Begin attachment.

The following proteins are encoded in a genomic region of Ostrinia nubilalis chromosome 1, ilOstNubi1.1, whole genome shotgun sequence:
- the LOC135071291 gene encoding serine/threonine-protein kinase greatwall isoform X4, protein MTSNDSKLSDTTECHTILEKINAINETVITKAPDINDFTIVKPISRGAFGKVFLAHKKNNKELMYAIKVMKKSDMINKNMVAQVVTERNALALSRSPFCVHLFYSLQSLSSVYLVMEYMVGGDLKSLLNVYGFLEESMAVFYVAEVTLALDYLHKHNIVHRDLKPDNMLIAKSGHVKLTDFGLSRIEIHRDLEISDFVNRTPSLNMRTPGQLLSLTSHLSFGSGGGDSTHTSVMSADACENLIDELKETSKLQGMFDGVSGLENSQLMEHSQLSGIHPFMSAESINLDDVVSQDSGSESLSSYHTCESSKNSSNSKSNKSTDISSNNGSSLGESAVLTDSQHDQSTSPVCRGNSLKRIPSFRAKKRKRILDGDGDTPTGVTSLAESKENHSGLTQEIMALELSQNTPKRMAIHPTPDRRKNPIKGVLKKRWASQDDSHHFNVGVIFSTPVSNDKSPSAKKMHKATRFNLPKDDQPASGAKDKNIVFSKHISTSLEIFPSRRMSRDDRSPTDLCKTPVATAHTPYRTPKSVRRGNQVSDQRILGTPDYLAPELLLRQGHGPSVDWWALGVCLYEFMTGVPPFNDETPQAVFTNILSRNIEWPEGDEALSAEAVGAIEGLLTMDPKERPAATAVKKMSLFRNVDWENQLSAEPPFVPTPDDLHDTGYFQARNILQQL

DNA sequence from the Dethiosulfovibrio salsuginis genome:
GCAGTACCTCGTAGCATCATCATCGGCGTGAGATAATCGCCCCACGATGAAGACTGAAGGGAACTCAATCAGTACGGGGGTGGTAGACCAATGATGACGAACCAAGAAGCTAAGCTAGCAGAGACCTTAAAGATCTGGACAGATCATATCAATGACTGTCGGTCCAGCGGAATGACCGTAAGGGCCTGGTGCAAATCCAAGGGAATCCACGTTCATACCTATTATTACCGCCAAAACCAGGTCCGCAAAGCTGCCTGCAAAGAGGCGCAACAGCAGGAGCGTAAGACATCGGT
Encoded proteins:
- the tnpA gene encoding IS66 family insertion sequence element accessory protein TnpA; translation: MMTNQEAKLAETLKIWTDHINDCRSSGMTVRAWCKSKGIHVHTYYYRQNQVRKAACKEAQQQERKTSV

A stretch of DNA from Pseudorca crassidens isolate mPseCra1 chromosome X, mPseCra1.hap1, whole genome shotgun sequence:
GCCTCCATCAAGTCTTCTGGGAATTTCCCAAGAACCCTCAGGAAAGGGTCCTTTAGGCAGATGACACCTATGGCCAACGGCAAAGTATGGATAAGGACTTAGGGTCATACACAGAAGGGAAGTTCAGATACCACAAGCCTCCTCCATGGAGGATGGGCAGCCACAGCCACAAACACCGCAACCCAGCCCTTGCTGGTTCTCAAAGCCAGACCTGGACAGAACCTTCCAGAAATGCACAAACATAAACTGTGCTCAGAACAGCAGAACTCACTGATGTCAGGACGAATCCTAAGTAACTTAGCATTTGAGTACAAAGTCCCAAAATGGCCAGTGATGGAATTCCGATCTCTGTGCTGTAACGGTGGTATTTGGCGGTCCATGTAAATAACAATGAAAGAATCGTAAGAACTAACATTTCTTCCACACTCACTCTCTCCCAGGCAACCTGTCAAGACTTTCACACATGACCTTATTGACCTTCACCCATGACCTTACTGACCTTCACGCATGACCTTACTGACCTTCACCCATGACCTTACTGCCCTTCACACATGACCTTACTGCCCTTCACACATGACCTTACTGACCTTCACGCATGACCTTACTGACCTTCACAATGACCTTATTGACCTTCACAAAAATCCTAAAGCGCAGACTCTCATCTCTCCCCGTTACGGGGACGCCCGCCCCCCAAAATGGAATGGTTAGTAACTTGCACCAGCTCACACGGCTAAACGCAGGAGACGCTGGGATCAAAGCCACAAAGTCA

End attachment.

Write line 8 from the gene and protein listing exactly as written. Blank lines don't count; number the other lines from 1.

GCCTCCATCAAGTCTTCTGGGAATTTCCCAAGAACCCTCAGGAAAGGGTCCTTTAGGCAGATGACACCTATGGCCAACGGCAAAGTATGGATAAGGACTTAGGGTCATACACAGAAGGGAAGTTCAGATACCACAAGCCTCCTCCATGGAGGATGGGCAGCCACAGCCACAAACACCGCAACCCAGCCCTTGCTGGTTCTCAAAGCCAGACCTGGACAGAACCTTCCAGAAATGCACAAACATAAACTGTGCTCAGAACAGCAGAACTCACTGATGTCAGGACGAATCCTAAGTAACTTAGCATTTGAGTACAAAGTCCCAAAATGGCCAGTGATGGAATTCCGATCTCTGTGCTGTAACGGTGGTATTTGGCGGTCCATGTAAATAACAATGAAAGAATCGTAAGAACTAACATTTCTTCCACACTCACTCTCTCCCAGGCAACCTGTCAAGACTTTCACACATGACCTTATTGACCTTCACCCATGACCTTACTGACCTTCACGCATGACCTTACTGACCTTCACCCATGACCTTACTGCCCTTCACACATGACCTTACTGCCCTTCACACATGACCTTACTGACCTTCACGCATGACCTTACTGACCTTCACAATGACCTTATTGACCTTCACAAAAATCCTAAAGCGCAGACTCTCATCTCTCCCCGTTACGGGGACGCCCGCCCCCCAAAATGGAATGGTTAGTAACTTGCACCAGCTCACACGGCTAAACGCAGGAGACGCTGGGATCAAAGCCACAAAGTCA